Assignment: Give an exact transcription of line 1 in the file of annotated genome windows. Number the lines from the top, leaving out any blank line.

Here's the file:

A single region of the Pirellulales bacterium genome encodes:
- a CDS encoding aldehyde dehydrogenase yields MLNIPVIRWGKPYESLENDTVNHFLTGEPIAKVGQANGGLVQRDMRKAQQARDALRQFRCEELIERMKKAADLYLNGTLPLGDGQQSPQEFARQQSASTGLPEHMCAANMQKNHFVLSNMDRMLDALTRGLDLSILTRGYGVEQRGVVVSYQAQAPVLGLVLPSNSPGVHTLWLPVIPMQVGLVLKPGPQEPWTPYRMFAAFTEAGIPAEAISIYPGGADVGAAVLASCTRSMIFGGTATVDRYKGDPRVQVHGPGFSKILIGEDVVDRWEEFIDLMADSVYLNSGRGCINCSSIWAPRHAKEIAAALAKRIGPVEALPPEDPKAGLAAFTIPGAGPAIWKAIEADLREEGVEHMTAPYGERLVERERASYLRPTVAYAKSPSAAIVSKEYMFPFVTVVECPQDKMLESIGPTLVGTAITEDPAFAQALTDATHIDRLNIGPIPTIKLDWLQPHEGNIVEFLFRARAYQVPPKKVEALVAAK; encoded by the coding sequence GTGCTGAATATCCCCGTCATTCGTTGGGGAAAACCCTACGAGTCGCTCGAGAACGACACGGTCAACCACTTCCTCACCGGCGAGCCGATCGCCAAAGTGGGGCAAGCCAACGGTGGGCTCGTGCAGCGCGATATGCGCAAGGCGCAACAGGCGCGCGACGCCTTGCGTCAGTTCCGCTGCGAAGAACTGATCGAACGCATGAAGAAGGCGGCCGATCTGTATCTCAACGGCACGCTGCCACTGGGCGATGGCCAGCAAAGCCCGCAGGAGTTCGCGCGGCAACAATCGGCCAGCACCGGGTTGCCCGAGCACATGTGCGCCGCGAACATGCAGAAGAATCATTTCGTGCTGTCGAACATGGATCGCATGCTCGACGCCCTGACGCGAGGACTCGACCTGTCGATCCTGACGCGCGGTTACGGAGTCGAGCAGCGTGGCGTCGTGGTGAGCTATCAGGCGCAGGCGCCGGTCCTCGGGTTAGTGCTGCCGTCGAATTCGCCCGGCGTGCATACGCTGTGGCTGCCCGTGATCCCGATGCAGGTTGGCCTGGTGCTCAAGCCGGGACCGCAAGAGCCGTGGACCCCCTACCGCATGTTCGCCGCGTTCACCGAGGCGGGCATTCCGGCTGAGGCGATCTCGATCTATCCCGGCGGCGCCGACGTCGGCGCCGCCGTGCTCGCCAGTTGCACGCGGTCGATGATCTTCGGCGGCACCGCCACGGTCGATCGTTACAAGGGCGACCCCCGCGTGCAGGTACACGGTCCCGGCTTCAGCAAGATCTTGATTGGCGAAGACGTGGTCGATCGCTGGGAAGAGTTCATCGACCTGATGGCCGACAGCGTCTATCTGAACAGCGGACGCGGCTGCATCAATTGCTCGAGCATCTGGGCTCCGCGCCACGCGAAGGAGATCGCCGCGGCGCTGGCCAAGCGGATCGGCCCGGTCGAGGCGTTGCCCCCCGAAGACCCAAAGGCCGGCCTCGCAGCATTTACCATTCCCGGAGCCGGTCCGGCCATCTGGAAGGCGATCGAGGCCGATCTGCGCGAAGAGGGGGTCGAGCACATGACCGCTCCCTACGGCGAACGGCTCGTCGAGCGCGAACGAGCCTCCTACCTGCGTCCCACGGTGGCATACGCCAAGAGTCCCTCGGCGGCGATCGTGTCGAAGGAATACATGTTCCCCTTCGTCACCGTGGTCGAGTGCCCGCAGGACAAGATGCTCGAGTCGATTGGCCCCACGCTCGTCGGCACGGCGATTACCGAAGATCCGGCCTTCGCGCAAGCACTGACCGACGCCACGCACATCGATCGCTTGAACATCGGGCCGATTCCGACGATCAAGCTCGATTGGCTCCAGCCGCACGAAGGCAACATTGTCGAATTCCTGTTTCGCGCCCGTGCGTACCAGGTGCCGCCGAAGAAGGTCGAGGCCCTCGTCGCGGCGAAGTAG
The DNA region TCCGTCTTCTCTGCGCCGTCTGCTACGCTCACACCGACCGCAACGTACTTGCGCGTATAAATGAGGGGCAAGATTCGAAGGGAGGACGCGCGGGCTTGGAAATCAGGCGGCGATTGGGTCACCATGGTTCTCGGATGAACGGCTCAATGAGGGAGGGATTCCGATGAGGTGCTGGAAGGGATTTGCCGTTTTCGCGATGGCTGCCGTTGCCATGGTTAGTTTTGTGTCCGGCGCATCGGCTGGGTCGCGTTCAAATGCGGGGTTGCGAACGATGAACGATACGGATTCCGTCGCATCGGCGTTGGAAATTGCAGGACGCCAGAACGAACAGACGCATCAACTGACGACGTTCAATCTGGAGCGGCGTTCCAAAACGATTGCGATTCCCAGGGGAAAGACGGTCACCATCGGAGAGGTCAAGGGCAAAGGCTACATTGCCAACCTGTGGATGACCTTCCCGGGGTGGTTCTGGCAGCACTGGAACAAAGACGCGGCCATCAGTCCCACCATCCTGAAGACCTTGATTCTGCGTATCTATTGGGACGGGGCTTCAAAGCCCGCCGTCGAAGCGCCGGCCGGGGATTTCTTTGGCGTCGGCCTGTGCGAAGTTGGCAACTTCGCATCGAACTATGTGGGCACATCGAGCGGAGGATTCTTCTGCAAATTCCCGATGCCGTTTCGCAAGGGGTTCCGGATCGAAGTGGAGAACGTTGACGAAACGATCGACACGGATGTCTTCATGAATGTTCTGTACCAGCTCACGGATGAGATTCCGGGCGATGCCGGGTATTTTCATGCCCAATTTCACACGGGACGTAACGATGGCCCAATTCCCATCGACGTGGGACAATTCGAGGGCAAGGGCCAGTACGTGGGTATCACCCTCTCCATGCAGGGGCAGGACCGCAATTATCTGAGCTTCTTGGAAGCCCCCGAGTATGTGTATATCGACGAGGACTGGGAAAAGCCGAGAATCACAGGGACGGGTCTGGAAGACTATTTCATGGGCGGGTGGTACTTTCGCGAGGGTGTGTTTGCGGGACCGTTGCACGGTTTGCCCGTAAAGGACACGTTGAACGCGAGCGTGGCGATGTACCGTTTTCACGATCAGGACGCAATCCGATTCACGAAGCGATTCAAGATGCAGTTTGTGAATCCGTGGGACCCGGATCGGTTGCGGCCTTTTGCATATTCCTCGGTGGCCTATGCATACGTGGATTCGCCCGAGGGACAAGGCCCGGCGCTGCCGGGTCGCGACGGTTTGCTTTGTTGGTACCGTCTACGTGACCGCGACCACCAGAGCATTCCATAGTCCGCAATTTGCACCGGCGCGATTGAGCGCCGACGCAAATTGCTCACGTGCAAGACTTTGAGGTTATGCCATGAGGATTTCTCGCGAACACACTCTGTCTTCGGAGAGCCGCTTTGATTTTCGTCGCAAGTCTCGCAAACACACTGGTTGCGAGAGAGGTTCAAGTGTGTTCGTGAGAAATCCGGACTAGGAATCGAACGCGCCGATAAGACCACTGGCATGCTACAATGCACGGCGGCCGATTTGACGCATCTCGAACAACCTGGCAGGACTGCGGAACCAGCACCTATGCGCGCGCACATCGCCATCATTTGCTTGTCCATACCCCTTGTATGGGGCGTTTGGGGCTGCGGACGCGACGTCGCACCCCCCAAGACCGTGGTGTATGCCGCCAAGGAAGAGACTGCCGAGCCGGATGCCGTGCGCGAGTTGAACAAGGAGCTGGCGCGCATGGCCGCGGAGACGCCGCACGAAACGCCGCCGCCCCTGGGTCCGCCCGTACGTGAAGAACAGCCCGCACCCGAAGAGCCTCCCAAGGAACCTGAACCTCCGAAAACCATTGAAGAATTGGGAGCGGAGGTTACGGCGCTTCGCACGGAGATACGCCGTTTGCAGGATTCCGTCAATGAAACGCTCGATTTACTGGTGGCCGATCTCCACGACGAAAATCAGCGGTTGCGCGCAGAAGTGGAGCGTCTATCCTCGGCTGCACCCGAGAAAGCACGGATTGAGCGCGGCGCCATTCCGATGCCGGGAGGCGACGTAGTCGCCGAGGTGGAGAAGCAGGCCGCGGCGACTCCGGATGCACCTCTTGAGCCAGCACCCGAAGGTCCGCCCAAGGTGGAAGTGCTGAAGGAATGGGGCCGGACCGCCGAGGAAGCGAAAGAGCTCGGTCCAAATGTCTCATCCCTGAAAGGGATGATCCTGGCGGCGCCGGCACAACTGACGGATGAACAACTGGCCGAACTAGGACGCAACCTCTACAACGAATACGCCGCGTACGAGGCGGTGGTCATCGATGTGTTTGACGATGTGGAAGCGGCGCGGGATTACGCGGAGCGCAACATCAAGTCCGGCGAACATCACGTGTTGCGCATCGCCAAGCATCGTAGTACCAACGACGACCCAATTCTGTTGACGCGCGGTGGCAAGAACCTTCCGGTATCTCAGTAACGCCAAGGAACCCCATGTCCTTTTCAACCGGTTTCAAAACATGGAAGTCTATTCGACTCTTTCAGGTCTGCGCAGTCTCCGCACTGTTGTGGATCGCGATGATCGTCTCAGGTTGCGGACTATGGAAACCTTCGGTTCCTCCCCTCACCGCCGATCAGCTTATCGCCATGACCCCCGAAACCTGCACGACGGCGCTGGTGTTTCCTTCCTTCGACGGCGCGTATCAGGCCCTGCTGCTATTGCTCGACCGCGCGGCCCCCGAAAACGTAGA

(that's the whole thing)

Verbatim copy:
A single region of the Pirellulales bacterium genome encodes: